I haven’t been to any new movies during the past week, but I am very excited about a new trailer that’s out - for The Post, a Steven Spielberg-directed film about the decision by the Washington Post to publish the Pentagon Papers in 1971.
The film, scheduled to be released on December 22, stars Meryl Streep as publisher Katherine Graham, and Tom Hanks as legendary Post editor Ben Bradlee (memorably played by Jason Robards in All The President’s Men).
I can’t wait. This is one of my favorite kinds of movies, and it focuses on two of the most interesting personalities in modern journalism. Both Graham and Bradlee, wrote two of my favorite memoirs - “Personal History” and “A Good Life,” respectively - and I find them both to be endlessly fascinating.
I once was at the Post, interviewing for a job, in the early eighties, and saw Bradlee stride through the newsroom with a kind of magnetic authority that I’ve rarely seen. I didn’t get the job, but I’ve always treasured that momentary opportunity to see a legend first-hand.
Like I said, I can’t wait for The Post.
While I didn’t get to any movies over the past week, last weekend my wife and kids surprised me with theater tickets as a birthday present. We went to see “Meteor Shower,” a new play written by Steve Martin and starring Amy Schumer, Keegan-Michael Key, and Laura Benanti.
“Meteor Shower” resembles an Edward Albee play in that it offers us two married couples - one that is malevolent and disruptive, and one that is placid and ripe for disrupting. Martin spins a tale that shows us their encounter from a variety of angles, using his trademark sharp and absurdist wit. “Meteor Shower” is only scheduled for a limited run on Broadway, but I suspect that we’ll see additional iterations down the road … it strikes me as made for a production that could be shown on Amazon or Netflix. (I’d love to see either company make a real commitment to keeping such plays alive by recording them and making them available once their commercial runs have been completed.)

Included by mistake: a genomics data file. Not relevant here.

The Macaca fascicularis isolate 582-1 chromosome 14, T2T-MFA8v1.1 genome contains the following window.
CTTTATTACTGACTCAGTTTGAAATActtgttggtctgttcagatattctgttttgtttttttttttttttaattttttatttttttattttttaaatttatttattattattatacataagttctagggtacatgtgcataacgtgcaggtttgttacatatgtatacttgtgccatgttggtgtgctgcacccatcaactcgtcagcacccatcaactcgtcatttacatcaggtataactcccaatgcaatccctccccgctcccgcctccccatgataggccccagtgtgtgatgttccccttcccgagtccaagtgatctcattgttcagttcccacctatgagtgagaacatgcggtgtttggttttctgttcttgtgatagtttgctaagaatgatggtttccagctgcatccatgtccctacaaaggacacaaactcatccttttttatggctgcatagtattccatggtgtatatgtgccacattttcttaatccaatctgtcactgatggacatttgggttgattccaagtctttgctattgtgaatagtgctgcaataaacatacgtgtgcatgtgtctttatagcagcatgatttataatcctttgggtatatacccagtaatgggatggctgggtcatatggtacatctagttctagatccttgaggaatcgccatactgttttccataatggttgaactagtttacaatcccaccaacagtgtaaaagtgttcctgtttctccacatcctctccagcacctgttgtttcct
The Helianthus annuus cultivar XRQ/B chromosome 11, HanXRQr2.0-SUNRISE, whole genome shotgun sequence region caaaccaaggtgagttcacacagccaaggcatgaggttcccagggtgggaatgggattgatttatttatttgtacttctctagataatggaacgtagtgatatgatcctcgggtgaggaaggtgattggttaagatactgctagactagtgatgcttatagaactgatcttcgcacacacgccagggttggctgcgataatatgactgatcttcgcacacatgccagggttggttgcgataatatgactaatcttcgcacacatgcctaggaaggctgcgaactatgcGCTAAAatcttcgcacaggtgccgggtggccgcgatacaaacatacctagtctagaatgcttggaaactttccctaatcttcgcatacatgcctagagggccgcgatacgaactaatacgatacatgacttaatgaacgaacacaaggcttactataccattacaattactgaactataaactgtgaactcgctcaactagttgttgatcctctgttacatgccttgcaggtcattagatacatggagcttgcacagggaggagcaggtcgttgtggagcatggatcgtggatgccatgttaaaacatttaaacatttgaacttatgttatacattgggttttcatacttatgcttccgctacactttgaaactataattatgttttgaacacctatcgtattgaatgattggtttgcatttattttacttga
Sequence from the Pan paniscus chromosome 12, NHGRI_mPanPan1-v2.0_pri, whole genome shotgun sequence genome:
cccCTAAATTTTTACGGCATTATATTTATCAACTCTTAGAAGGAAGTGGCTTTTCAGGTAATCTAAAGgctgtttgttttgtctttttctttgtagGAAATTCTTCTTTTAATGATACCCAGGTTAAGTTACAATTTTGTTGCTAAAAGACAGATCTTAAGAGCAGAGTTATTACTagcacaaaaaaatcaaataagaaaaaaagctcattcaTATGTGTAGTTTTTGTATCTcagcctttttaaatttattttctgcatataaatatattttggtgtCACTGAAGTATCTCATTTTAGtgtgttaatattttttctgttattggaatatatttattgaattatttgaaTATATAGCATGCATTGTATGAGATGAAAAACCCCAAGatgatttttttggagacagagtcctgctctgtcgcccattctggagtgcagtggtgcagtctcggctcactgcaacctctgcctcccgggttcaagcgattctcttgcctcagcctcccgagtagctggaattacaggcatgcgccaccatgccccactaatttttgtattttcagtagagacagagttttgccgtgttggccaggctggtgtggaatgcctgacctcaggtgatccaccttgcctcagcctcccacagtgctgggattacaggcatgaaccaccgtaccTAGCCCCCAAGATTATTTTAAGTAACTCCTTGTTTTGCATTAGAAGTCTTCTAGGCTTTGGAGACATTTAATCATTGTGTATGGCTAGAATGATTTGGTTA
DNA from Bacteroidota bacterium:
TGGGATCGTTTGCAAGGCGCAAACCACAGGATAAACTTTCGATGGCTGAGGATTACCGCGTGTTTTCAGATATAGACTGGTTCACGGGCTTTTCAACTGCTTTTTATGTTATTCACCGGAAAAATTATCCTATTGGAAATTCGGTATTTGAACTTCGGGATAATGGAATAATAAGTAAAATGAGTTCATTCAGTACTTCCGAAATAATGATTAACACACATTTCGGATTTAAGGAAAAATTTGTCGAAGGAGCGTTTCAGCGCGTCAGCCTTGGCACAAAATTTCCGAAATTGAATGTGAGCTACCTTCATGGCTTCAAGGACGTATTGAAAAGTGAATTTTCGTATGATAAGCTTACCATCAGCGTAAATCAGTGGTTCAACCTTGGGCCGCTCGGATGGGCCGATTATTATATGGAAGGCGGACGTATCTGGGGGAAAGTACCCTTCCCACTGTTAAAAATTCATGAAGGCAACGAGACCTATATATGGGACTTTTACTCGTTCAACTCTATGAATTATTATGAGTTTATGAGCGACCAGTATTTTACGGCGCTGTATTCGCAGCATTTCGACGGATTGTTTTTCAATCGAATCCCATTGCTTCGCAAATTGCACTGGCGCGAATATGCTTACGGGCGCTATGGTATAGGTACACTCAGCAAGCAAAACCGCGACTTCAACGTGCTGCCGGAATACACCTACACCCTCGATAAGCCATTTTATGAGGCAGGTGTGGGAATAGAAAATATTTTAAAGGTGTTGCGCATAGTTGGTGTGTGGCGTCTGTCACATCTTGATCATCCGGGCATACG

If you get a chance to see “Meteor Shower,” I’d suggest you do so.
I’ve spent a lot of time on airplanes of late, which mean I’ve also had the time to finally finish both “Stranger Things” and “Stranger Things 2,” the Netflix series that has been an enormous hit. And with good reason, too - I loved it.
I don’t want to explain too much about “Stranger Things” except that it combines elements of “Alien,” “Twilight Zone,” “Goonies,” and “Poltergeist,” mixing them into an intriguing and hard-to-resist combination of science fiction and a coming of age story set in fictional Hawkins, Indiana.
It all has to do with a mysterious government laboratory where they’re doing things they clearly shouldn’t be doing, and the young teenagers who get embroiled in a mystery of frightening proportions. All I knew about the series was that it was popular, and so I sort of went in blind …which, I think, is the best way to do it. The best thing about the series is that while it is effective with the horror aspects of the story, it is especially compelling in the quiet, intimate moments that detail with adolescence.
I will say that “Stranger Things” features some wonderful performances, especially by the young actors - especially Finn Wolfhard, Millie Bobby Brown, Caleb McLaughlin, Noah Schnapp, Sadie Sink, Charlie Heaton, Natalia Dyer and Joe Keery, with a special shout-out to Gaten Matarazzo, who is my favorite of the group. And go figure - Winona Ryder delivers a performance over the two series that moves from wounded to ferocious, and David Harbour gets a career-making role as the police chief who finds himself way over his head and yet finds within himself unexpected reserves of heroism. And kudos to Paul Reiser and Sean Astin, who joined the show for season two and managed to surprise and satisfy.
Watch both seasons of “Stranger Things,” and I suspect that, like me, you’ll be looking forward to season three.
That's it for this week. Have a great weekend, and I'll see you Monday.
- KC's View: